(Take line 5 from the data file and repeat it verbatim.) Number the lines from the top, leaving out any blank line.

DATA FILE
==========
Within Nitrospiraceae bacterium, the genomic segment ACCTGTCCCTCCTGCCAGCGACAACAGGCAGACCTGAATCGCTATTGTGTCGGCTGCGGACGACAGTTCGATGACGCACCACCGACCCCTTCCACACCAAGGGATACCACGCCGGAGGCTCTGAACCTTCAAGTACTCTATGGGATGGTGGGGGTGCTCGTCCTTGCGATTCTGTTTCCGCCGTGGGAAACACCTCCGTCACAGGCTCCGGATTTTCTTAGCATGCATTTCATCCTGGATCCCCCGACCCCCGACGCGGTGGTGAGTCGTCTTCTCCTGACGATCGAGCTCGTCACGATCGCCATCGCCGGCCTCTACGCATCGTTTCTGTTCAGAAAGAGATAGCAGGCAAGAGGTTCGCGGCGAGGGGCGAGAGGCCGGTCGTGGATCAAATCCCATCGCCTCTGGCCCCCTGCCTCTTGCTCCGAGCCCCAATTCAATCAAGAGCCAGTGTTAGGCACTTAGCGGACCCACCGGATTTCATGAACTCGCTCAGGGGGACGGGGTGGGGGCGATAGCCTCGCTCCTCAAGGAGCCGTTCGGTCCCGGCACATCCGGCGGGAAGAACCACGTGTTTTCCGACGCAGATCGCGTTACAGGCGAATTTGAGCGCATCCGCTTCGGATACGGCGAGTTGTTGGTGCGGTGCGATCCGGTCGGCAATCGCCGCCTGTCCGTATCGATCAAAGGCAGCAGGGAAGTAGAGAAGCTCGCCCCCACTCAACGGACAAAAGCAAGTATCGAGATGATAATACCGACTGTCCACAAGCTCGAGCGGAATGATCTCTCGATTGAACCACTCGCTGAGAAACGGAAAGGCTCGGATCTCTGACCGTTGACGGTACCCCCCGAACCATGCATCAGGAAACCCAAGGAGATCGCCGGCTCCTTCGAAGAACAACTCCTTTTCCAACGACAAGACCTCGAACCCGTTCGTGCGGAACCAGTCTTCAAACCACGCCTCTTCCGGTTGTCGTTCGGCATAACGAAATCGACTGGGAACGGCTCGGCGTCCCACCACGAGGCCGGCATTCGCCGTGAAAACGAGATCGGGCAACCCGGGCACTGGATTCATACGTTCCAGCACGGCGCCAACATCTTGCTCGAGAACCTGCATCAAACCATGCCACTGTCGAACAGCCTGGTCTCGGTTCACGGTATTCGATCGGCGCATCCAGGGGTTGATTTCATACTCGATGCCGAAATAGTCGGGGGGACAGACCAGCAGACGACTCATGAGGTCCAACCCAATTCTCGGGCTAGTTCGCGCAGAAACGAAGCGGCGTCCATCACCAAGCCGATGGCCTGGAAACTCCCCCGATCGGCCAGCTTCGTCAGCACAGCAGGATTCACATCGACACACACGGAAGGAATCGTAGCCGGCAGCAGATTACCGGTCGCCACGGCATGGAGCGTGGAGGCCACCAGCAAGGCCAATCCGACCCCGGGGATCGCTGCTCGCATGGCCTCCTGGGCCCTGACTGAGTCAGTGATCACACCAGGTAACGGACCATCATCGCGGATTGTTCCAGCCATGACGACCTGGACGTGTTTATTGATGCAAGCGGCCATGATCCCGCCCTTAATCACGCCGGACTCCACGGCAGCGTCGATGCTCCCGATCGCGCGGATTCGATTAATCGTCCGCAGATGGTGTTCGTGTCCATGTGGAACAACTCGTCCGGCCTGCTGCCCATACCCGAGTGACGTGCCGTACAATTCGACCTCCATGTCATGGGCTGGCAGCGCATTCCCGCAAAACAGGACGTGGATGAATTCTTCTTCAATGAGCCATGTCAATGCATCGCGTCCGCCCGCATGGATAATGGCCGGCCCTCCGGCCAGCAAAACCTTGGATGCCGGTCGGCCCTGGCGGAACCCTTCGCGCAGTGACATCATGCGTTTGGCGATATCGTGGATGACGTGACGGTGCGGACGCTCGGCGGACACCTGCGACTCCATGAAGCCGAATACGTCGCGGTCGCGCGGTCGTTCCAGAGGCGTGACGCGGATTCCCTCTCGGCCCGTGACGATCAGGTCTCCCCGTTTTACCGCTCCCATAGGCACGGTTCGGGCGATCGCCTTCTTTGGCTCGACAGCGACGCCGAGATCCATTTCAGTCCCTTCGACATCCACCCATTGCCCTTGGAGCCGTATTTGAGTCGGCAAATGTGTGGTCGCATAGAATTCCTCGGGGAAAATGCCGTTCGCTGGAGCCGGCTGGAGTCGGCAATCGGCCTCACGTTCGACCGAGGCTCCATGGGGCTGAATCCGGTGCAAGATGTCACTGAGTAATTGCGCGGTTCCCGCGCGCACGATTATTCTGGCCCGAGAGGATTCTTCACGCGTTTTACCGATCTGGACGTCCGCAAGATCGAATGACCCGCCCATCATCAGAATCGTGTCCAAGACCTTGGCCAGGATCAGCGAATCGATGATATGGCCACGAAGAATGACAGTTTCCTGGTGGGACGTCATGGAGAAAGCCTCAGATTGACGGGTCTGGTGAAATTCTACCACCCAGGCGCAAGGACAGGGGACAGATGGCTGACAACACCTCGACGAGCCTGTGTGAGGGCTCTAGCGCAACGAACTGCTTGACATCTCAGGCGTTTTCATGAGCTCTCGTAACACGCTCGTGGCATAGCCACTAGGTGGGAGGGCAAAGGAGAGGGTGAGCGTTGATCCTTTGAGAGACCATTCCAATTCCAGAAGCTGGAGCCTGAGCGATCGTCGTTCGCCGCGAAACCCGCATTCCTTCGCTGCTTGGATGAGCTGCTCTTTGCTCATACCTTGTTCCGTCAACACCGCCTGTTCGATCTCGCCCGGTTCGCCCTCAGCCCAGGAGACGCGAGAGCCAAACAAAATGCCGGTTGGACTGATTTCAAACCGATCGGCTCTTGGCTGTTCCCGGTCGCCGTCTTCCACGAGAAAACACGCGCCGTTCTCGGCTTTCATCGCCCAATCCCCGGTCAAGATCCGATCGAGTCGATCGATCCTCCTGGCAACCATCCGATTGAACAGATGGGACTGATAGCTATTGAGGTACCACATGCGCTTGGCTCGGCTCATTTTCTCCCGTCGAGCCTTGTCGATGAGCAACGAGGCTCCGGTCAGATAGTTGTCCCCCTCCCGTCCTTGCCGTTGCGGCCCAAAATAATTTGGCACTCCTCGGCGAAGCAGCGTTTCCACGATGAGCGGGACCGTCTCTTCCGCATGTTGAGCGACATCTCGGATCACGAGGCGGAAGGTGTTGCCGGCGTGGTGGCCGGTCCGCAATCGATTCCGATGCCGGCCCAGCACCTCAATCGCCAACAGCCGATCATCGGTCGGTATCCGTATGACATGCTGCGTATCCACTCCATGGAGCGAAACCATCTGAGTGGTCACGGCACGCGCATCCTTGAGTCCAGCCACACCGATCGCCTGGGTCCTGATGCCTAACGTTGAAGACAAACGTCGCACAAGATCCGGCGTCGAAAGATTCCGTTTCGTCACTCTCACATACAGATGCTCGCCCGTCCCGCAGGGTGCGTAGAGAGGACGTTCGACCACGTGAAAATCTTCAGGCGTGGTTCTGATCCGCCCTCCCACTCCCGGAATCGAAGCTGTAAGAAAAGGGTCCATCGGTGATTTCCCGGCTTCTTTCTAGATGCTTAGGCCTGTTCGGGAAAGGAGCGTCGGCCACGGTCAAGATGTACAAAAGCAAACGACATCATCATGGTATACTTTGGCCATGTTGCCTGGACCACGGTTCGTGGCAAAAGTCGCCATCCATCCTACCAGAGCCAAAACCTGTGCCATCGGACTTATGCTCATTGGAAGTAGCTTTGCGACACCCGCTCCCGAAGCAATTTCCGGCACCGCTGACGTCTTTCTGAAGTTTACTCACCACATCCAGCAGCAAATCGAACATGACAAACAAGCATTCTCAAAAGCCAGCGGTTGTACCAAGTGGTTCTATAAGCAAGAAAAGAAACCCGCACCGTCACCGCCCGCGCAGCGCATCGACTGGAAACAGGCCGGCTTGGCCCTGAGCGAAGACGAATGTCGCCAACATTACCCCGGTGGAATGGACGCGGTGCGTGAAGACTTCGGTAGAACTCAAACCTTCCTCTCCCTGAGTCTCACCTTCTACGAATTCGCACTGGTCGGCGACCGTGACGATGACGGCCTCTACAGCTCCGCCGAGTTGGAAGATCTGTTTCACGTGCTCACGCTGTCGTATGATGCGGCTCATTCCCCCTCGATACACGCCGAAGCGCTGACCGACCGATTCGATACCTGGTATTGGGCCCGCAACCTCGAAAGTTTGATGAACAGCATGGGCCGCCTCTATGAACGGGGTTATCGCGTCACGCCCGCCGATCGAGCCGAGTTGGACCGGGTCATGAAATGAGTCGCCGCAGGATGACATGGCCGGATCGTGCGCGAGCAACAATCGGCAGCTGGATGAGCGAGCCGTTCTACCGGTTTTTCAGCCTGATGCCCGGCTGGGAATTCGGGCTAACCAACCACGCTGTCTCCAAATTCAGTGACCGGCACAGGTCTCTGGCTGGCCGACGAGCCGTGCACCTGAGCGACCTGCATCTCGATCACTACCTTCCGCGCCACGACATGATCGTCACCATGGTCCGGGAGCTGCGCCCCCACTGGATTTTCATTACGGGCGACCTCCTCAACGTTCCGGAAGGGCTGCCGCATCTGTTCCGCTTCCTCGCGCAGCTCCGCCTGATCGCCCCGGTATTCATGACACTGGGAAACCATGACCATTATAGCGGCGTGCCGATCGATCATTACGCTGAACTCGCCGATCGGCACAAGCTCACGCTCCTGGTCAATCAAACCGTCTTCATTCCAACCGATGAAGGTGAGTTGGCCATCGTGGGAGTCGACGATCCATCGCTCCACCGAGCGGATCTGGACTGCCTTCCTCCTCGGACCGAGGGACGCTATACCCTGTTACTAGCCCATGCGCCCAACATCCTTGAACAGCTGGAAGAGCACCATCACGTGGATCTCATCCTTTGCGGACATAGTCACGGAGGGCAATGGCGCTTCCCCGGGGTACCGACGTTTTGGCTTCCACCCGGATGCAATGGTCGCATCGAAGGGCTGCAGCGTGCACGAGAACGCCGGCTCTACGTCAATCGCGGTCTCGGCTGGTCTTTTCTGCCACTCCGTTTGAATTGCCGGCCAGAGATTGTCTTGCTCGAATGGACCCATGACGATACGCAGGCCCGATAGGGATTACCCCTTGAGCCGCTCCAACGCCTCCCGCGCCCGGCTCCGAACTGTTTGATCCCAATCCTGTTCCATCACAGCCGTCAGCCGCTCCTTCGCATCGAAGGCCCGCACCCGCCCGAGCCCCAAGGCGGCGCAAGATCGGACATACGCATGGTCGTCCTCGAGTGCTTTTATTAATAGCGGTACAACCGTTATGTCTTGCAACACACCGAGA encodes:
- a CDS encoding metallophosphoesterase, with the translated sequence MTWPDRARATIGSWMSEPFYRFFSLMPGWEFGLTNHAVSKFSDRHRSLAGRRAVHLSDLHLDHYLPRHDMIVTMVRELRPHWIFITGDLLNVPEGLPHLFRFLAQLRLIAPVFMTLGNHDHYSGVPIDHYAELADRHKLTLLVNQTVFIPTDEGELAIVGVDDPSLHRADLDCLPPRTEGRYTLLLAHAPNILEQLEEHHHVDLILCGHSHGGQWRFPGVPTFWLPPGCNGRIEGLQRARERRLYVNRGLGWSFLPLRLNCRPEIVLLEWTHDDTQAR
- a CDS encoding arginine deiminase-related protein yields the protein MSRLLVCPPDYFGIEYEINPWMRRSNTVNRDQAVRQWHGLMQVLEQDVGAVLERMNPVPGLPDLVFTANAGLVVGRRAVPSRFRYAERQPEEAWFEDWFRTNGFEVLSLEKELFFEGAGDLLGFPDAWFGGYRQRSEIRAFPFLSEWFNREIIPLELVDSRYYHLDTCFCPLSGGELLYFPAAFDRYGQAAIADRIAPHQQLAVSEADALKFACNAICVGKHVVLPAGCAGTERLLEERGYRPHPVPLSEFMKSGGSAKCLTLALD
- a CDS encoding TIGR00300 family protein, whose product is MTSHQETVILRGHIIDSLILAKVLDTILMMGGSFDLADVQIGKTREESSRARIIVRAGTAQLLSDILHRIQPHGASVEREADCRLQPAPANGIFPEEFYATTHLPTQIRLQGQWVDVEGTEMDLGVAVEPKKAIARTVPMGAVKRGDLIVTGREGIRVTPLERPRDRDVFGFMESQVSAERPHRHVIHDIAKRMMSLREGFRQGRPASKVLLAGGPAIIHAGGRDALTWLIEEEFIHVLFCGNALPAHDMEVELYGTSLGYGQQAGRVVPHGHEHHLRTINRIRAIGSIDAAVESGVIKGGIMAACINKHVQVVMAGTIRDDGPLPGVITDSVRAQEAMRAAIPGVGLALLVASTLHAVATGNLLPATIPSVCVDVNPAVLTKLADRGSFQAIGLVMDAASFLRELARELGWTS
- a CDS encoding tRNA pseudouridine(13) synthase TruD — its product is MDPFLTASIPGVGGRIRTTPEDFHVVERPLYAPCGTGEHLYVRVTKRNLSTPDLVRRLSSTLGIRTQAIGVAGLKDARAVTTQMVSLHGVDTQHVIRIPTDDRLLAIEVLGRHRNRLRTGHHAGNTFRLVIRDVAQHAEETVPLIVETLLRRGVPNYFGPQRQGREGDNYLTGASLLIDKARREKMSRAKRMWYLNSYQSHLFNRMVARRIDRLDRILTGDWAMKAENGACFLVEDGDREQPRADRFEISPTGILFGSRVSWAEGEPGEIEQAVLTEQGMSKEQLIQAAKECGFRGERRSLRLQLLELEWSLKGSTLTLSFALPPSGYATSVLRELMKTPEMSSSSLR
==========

- a CDS encoding tRNA pseudouridine(13) synthase TruD — its product is MDPFLTASIPGVGGRIRTTPEDFHVVERPLYAPCGTGEHLYVRVTKRNLSTPDLVRRLSSTLGIRTQAIGVAGLKDARAVTTQMVSLHGVDTQHVIRIPTDDRLLAIEVLGRHRNRLRTGHHAGNTFRLVIRDVAQHAEETVPLIVETLLRRGVPNYFGPQRQGREGDNYLTGASLLIDKARREKMSRAKRMWYLNSYQSHLFNRMVARRIDRLDRILTGDWAMKAENGACFLVEDGDREQPRADRFEISPTGILFGSRVSWAEGEPGEIEQAVLTEQGMSKEQLIQAAKECGFRGERRSLRLQLLELEWSLKGSTLTLSFALPPSGYATSVLRELMKTPEMSSSSLR